ALA renews calls for national inquiry into child sex abuse in church

5th Jul 2012

The Australian Lawyers Alliance renews its calls for a national inquiry into the abuse of children within the Roman Catholic Church. It is unacceptable for the Church to investigate its own failure to investigate child sexual abuse.

The Australian Lawyers Alliance is disturbed to hear an NSW police spokesperson this morning say that an investigation of child sex abuse in the Roman Catholic Church can take place only if victims come forward. That is only partially true.

“In respect of Father F, he admitted to committing multiple instances of child sex abuse on oath in open Court. He is currently walking the streets of Armidale. There is no reason why his own sworn evidence would not warrant a prosecution,” Dr Andrew Morrison SC, barrister and ALA spokesperson said today.

It is not only those who abuse children who can be prosecuted. Those who cover up the abuse can also be prosecuted whether under s316 of the Crimes Act, or as accessories after the fact; or in respect of schools, as being in breach of mandatory reporting requirements.

“This could have serious consequences for a number of highly ranked clergy throughout Australia,” said Dr Morrison. “Currently, ALA is unaware of any prosecution of church officials for failure to report the widespread abuse that has occurred within the Church.”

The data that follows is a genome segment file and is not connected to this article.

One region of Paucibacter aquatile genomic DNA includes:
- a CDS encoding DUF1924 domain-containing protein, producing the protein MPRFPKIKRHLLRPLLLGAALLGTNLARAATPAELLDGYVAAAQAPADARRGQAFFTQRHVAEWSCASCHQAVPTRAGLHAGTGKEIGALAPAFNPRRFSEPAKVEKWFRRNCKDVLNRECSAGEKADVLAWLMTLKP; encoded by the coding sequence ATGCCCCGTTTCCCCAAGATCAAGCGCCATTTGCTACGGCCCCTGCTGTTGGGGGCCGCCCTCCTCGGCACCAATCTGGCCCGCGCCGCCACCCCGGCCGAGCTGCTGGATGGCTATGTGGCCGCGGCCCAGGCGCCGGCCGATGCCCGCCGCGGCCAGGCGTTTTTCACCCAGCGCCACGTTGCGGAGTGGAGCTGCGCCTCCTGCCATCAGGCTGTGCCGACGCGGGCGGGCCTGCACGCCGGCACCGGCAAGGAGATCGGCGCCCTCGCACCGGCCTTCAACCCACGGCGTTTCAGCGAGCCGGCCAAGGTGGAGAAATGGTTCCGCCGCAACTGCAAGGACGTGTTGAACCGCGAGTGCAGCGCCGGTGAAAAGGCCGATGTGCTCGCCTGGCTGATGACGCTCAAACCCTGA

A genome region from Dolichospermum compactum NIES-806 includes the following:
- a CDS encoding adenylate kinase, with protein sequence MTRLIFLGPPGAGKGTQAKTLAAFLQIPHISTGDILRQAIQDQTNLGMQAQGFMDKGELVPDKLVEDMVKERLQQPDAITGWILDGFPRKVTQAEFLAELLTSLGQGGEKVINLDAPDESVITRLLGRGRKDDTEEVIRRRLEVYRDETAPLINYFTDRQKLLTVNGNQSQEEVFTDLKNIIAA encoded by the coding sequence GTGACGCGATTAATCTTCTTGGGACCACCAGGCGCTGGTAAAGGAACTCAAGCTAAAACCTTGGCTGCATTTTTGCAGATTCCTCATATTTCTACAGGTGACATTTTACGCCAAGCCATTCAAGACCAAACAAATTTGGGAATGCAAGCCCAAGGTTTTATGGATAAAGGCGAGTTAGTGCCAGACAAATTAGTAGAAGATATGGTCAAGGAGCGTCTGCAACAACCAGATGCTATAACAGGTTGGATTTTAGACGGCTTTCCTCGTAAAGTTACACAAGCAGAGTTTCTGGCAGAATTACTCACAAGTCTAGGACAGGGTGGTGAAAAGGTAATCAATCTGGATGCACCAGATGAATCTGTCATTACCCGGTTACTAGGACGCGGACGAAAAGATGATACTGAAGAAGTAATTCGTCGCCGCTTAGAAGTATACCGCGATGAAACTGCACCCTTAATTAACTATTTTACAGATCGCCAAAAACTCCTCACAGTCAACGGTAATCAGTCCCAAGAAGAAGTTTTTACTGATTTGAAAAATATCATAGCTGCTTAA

The police have a basis for investigating all of these matters, including the meeting of the Australian Catholic Bishops Special Issues Resource Committee, which took place on 3 September 1992, and was aired on Four Corners earlier this week.

“It appears that either the Reverend Peters is being untruthful in a report to his own bishop about Father F’s admissions, or that the Reverend Brian Lucas and the Reverend J Usher are being untruthful about what occurred,” said Dr Morrison.

“If the Reverend Peters is correct, then as at 1992, there were clear admissions of serious criminal activity and a duty upon all three clergy to bring this matter immediately to the attention of police. Immediate police action would be appropriate.”

Similarly, in the Newcastle Maitland diocese, a police task force has, we understand, come close to concluding investigations into senior officers of the Church in that area in regard to action taken by the then bishop (now the Archbishop of Adelaide – Philip Wilson). He took action internally against a priest in respect of serious complaints, but it is alleged, failed to report the priest’s conduct which he evidently accepted occurred, to the police.

The result of those police investigations is awaited with great interest.

Tags: Access to justice Criminal justice Victims of crime